Moderated by Swiss art curator Hans Ulrich Obrist, it saw architects Norman Foster, film director Liam Young, David Adjaye, Lina Ghotmeh and Sumayya Vally come together with Golden Lion-winner Demas Nwoko to discuss the past, present and future of architecture.
Adjaye praised Nwoko for his work and told the audience how he is directly referencing his design of the Benin theatre in the Edo Museum of West African Art, which will sit beside each other.
“[Nwoko’s work] just resonates so powerfully with some of the concerns of my generation that we are now picking up,” said Adjaye. “The [Benin theatre] is a very direct influence on the project that I’m making,” Adjaye continued.
“It’s not in use right now but we’re very much fighting with the city to restore the project.”
Nwoko concluded the conversation by explaining how he believes the future of architecture should be about humans learning to reconnect.
“I think the future is about regaining that humanistic thought that we’re losing fast,” he said.
“We must reconnect again,” he continued. “We’ve lost our place to the machine.”
10:30am The simplest of structures, such as tents and huts, can teach architects lessons, British architect Norman Foster said in an exclusive interview with Dezeen architecture editor Lizzie Crook at the Venice Architecture Biennale.
Read the interview now: “Architecture without architects” can teach valuable lessons says Norman Foster
Speaking to Dezeen at the Ca’di Dio hotel in Venice, Foster said that basic buildings that are created without architects, constructed with local materials and with passive design strategies can all serve as valuable reference points for the industry.
10:00am Also from last night, Dezeen editor-at-large Amy Frearson attended an event titled “Imagining the Future of the Museum: A Conversation with David Adjaye and Glenn Lowry”.
The conversation focused on the Kiran Nadar Museum of Art (KNMA), designed by Ghanaian-British architect David Adjaye in collaboration with local studio S Ghosh & Associates.
I am African, a common theme in all my work is the way in which you create a path
KNMA is set to be India‘s largest cultural centre when it opens in Delhi in 2026. The unveiling of a model of the project is part of the curator’s special projects at the biennale this year.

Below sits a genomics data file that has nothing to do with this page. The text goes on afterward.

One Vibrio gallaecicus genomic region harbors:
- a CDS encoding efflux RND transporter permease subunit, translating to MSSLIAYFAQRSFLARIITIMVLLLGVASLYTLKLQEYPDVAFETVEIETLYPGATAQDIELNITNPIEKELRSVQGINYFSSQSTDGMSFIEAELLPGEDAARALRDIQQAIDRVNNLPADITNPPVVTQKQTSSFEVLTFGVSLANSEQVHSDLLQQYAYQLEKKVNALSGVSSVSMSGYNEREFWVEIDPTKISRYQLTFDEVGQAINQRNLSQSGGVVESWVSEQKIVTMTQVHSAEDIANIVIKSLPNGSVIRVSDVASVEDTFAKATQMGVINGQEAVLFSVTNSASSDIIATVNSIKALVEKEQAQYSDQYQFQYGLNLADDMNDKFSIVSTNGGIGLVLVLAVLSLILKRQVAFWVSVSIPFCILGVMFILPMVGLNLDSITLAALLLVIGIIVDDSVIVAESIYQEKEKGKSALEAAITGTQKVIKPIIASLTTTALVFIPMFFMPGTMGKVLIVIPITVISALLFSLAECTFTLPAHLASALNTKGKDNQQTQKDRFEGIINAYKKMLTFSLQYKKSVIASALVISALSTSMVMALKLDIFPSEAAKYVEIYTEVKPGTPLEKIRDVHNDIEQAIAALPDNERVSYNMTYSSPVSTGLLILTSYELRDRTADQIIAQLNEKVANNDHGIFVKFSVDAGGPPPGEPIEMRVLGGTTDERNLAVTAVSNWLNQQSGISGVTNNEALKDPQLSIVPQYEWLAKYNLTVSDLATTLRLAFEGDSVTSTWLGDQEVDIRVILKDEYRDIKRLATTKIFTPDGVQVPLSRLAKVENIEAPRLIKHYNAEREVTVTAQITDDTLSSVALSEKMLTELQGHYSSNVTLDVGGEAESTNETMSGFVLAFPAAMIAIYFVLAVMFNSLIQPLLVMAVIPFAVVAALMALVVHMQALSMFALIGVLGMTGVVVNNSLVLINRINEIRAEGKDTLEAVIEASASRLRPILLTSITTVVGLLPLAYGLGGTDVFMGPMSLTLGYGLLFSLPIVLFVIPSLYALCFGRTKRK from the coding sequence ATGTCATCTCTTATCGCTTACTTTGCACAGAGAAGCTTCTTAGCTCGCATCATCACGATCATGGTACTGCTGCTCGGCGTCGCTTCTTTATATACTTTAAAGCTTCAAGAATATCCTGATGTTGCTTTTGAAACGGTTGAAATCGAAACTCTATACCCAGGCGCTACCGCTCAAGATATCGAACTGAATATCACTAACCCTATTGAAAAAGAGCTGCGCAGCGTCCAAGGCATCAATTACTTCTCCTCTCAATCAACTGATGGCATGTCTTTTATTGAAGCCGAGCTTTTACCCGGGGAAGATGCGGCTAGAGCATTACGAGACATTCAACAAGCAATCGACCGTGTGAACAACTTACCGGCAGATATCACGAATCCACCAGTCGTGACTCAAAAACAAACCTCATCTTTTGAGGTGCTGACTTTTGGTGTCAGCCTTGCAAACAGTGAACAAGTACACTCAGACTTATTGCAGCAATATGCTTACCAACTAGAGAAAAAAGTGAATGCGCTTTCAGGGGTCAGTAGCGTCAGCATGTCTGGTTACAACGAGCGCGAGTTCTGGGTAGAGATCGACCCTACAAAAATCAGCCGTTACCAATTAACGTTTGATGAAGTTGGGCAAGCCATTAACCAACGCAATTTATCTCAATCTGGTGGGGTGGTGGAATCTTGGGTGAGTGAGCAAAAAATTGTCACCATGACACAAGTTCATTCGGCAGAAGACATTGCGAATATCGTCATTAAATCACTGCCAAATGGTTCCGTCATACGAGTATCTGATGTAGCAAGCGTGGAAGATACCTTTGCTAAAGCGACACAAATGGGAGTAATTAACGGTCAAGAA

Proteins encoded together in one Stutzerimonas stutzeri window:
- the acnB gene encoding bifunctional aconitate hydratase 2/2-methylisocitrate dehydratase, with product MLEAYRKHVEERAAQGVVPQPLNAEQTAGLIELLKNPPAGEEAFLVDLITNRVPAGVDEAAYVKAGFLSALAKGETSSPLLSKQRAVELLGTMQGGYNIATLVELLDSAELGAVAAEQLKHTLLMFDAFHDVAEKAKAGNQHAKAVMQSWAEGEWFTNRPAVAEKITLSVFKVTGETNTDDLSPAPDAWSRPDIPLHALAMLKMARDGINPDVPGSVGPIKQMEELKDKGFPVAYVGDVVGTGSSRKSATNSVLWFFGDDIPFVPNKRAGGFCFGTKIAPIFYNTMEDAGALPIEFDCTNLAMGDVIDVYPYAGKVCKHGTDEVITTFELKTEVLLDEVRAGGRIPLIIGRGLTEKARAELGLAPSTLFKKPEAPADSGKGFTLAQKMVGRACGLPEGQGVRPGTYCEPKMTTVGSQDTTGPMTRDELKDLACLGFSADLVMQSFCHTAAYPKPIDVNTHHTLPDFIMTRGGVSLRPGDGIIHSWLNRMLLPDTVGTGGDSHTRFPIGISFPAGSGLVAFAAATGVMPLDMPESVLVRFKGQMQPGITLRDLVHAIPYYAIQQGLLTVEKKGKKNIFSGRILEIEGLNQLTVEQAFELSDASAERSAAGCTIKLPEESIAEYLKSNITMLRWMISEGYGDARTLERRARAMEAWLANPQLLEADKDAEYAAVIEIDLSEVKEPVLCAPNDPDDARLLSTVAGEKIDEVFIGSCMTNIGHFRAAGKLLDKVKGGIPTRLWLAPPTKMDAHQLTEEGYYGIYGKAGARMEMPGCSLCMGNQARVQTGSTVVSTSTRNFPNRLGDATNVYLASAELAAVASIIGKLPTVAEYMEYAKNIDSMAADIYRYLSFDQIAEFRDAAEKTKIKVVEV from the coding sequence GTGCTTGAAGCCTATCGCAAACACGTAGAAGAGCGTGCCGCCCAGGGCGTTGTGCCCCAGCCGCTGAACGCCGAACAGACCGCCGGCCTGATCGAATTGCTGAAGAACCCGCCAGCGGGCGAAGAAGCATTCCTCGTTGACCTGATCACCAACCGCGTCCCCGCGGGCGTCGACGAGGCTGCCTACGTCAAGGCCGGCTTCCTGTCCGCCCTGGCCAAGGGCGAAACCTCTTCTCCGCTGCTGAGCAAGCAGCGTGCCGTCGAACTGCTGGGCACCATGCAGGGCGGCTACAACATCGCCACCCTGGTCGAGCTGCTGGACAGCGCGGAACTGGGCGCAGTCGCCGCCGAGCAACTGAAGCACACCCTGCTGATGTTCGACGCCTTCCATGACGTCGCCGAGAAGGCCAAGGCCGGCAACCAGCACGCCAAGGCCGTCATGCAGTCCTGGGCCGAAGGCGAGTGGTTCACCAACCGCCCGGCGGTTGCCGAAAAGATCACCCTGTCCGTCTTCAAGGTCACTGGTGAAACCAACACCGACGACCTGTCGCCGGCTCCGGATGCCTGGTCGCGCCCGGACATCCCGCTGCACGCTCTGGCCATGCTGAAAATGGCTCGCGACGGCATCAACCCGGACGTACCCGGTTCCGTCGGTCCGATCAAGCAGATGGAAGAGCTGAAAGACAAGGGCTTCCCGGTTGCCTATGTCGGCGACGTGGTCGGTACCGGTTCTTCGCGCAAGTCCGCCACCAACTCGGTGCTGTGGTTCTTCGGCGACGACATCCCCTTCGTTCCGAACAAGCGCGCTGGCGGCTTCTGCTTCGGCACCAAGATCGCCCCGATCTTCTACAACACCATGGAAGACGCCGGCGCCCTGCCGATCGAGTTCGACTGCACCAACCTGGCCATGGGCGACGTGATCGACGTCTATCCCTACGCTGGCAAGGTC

When asked how he imagines the journey of visitors through the spaces he designs, David Adjaye said “I am African. A common theme in all my work is the way in which you create a path”.
“I want to create paths that are not just about the need of circulation, but are about the kind of delight to discover it,” he continued.
Echoing the wider theme of the biennale’s “Laboratory of the Future” curated by Lesley Lokko, Adjaye reflected “I’ve sort of moved back to Africa, and that’s really important to me. In a way I still feel like Africa is emerging and finding its own voice and identity.”
The KNMA museum will cover more than 100,000 square metres exhibiting over 10,000 pieces, and will host changing exhibitions, permanent displays, and performances from across the visual arts, music, dance, and theatre.
Other museums designs by Adjaye Associates include Liverpool’s International Slavery Museum and Maritime Museum, the Smithsonian National Museum of African American History and Culture and Princeton University Museum.
9:00am Following the ribbon cutting at the British Pavilion yesterday afternoon, celebrations continued at the opening reception for “Dancing in the Moon” – the title of the exhibition at the pavilion.
Welcome, validate, celebrate
Hosted in the 10th century Chiesetta della Misericordia, featuring a facade restored in 1659, contemporary projections and coloured lighting illuminated the space.
Dezeen digital editor Rupert Bickersteth spoke to curator and senior lecturer in architecture at Central Saint Martins Shumi Bose, who curated the British pavilion at the 15th Venice architecture biennale with Jack Self and Finn Williams.
Bose told Dezeen that the biennale was “full of joy” and that she stood at the ribbon cutting yesterday, seven years after she was holding the scissors, in tears at the celebration of diversity representing the UK in Venice.
“Welcome, validate, celebrate – that’s been the message of this year’s biennale. It has been wonderful to see the access that so many have had this year to exhibit their talents in conversation and collaboration with their peers.”
You can read about everything that happened yesterday (18 May) here: Day two from Venice Architecture Biennaleand everything from the first day (17 May) here: Day one from Venice Architecture Biennale.
The Venice Architecture Biennale takes place from 20 May to 26 November 2023. See Dezeen Events Guide for all the latest information you need to know to attend the event, as well as a list of other architecture and design events taking place around the world.
All times are Venice time.